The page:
The seal piece 72 includes a first element 75 on which a wear resistant coating 76 is applied in the man ner previously described. The coating 76 sealingly engages a housing element 77 of the gas regenerator. In a like manner, the seal piece 73 has a first part 78 on which a wear resistant coating 79 is deposited. The coating 79 also engages the surface of the housing 77. In a like manner, the seal piece 74 has an element 81 on which a wear resistant coating 82 is deposited. This coating 82 also engages the housing 77. A structure is provided adjacent the juncture of the ends of each of the seal pieces 72, 73 and 74 for interrelating these ends relative to the housing 77. This construction includes an ear 83 that is integrally formed on the element 78 of the seal 73. The ear 83 is formed with an elongated opening 84 that passes a locating pin 85 that is staked relative to the housing 77. The opening 84 is sized so as to permit relatively free movement of the seal piece 73 relative to the housing 77 under the influences of thermal expansion.

A piece 86 having an ear portion is affixed to the element 81 of the seal piece 74 and overlies the integral ear 83 of the seal piece 73. The piece 86 is also formed with an elongated opening 87 that receives the pin 85 with clearance so as to locate the seal piece 74 with respect to the housing 77 and with respect to the remaining seal pieces.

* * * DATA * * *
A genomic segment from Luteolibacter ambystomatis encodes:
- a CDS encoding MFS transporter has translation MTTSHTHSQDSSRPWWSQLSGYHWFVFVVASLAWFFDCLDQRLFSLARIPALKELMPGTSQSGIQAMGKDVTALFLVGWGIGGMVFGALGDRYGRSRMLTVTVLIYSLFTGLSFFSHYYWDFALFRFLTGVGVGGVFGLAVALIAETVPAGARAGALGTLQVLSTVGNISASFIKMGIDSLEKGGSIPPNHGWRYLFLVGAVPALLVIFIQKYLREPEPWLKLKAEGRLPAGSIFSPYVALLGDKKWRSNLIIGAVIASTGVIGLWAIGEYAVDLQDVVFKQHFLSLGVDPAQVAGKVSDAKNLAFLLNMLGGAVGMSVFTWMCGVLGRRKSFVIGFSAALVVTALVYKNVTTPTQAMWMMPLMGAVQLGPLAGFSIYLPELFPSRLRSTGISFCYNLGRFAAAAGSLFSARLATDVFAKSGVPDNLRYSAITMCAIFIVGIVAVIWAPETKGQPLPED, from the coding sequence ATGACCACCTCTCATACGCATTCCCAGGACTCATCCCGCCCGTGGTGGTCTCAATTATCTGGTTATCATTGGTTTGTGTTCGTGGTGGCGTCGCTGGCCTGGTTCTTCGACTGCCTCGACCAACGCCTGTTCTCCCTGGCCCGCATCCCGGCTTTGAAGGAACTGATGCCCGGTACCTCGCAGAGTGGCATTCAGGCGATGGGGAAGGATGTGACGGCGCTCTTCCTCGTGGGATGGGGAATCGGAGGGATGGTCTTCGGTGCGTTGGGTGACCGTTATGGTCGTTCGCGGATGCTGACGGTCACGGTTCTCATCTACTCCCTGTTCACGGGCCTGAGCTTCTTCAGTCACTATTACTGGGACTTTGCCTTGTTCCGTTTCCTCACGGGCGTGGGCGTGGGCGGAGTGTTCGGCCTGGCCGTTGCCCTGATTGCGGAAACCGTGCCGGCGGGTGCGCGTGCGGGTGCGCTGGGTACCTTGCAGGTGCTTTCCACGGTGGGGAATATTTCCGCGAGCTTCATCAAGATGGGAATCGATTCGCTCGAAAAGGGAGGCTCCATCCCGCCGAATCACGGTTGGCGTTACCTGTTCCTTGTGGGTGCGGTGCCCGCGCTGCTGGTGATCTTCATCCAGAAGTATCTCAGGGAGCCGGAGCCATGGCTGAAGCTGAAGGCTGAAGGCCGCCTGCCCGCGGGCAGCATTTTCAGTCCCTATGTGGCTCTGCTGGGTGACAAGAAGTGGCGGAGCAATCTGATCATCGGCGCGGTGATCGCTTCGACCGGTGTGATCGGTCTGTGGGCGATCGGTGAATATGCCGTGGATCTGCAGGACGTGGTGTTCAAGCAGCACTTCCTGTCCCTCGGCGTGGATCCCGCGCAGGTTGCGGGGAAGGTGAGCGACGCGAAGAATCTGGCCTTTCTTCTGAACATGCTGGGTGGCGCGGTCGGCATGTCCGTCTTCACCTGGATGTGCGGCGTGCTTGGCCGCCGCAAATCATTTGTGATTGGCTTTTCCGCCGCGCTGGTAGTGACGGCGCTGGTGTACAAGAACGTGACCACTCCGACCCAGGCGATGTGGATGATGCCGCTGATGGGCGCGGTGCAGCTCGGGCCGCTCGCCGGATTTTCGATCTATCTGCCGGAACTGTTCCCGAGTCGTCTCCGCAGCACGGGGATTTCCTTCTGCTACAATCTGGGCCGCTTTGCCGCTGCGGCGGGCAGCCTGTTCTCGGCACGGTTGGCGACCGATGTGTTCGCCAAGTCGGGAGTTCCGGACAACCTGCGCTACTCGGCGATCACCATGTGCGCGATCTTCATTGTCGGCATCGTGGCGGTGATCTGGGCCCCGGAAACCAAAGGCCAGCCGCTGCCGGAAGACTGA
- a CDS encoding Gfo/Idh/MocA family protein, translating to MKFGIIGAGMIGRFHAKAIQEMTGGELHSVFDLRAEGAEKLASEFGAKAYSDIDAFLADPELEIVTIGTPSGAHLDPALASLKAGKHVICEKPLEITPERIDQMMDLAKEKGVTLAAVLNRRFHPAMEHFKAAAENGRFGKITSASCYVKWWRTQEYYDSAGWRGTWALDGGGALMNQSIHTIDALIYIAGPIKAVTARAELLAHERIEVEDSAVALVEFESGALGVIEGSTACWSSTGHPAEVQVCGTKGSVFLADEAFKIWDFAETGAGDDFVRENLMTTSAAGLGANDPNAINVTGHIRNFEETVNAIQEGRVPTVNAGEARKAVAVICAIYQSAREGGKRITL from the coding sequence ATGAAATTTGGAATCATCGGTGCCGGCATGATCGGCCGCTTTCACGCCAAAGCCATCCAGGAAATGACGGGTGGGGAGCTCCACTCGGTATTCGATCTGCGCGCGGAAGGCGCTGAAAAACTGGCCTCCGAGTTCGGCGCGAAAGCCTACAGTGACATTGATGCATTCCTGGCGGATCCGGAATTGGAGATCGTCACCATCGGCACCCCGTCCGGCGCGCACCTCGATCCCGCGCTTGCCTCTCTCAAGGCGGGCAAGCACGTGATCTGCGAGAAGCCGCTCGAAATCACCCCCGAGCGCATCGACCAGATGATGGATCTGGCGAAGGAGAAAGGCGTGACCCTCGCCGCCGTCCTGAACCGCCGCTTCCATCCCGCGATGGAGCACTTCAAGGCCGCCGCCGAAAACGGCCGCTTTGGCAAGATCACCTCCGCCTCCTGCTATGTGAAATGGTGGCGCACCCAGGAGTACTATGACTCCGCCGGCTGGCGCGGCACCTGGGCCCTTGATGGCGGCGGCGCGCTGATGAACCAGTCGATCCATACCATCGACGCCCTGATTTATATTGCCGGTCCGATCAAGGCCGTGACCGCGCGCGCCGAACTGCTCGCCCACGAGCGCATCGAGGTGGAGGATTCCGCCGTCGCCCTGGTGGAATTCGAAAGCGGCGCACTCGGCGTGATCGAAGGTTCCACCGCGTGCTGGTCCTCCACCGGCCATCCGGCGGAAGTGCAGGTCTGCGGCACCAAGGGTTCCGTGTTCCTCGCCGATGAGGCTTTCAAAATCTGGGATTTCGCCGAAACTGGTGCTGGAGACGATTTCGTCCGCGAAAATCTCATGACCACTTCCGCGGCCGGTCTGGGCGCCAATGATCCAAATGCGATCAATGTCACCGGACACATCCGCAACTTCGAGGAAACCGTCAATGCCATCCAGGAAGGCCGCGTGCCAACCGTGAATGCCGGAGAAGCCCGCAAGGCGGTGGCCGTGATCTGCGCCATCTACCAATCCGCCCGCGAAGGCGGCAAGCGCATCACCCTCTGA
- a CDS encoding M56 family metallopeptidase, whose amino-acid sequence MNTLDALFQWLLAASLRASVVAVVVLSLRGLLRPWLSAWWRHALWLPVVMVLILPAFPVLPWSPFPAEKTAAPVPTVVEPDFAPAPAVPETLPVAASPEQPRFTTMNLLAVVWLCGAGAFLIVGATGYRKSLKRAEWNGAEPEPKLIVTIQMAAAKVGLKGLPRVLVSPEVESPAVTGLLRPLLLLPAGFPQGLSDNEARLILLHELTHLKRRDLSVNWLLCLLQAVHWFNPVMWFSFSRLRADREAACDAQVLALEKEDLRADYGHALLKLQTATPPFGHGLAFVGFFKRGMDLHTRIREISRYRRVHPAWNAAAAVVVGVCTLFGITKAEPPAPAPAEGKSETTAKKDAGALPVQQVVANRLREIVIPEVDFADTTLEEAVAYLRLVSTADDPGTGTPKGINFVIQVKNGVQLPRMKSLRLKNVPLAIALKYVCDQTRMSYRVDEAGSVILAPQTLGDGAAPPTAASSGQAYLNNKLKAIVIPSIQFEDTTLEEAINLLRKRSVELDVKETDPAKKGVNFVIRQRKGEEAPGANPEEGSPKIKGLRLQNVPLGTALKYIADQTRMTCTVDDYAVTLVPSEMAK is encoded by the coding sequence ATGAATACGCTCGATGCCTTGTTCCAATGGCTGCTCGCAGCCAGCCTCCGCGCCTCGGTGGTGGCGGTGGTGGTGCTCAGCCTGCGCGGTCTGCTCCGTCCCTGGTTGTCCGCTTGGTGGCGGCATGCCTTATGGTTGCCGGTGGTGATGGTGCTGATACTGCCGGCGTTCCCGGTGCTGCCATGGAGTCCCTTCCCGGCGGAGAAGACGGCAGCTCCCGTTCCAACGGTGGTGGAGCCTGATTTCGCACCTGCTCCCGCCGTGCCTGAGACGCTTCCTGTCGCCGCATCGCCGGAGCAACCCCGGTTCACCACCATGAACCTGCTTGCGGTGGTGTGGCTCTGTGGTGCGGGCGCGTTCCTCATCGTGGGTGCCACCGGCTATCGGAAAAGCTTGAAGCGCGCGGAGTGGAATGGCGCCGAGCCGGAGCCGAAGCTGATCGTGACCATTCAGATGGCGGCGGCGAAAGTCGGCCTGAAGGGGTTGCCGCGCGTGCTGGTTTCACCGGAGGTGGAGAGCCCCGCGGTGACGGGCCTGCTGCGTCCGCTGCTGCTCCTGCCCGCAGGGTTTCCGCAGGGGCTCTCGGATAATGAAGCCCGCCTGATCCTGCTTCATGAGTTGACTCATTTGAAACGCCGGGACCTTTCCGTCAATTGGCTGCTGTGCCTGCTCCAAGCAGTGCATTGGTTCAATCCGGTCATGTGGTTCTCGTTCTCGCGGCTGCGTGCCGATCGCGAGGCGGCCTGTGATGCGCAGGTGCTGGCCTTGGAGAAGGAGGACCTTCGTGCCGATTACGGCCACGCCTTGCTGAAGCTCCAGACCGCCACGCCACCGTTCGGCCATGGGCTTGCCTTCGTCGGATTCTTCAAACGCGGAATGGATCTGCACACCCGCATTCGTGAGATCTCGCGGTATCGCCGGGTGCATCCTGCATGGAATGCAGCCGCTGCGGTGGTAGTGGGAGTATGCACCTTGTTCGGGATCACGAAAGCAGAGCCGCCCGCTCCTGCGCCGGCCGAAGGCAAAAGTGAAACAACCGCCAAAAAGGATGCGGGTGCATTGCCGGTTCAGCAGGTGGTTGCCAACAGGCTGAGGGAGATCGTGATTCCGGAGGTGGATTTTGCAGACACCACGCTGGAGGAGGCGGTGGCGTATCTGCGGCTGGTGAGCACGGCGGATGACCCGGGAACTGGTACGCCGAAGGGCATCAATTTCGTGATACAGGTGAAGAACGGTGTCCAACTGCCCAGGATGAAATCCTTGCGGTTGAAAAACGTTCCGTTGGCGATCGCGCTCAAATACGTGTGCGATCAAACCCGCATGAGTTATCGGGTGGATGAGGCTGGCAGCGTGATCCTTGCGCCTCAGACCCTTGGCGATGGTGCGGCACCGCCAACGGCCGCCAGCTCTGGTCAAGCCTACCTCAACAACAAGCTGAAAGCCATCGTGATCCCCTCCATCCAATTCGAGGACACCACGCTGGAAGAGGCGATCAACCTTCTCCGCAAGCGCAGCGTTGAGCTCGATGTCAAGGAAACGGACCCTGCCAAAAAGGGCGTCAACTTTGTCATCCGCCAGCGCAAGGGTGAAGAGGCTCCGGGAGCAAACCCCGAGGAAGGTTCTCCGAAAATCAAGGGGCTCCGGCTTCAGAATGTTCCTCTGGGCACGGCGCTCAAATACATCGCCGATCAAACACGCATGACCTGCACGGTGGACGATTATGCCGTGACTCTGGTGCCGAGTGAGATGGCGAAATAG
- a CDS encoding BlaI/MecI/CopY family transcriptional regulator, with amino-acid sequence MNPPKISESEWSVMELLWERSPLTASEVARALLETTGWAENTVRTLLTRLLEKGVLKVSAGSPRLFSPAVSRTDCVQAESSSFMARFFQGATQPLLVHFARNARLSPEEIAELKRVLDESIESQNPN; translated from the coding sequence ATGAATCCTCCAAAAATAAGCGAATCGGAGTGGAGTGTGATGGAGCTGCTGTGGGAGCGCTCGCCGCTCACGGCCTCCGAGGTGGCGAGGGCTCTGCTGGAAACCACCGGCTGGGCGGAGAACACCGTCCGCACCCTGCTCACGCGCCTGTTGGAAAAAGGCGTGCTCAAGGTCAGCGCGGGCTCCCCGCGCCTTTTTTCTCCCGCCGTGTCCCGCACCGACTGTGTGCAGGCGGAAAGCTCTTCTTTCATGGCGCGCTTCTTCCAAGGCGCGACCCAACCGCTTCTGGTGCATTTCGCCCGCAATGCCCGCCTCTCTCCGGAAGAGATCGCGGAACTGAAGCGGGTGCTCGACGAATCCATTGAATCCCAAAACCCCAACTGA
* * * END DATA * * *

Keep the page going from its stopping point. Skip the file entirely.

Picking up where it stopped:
A piece 88 is affixed to the element 75 of the seal piece 72 and has an ear portion that overlies the ear portion of the piece 86 and the integral ear 83 of the seal piece 73. The ear of the piece 88 is formed in an offset portion 89 and defines an elongated opening 91 through the pin 85 for locating the piece 72 in the manner previously described. The offset of the portion 89 is slightly greater than the thickness of the piece 87 so as to permit some axial movement of the seal piece 73 relative to the seal piece 72. This is necessary to compensate for variations in the thickness of the coating on these pieces.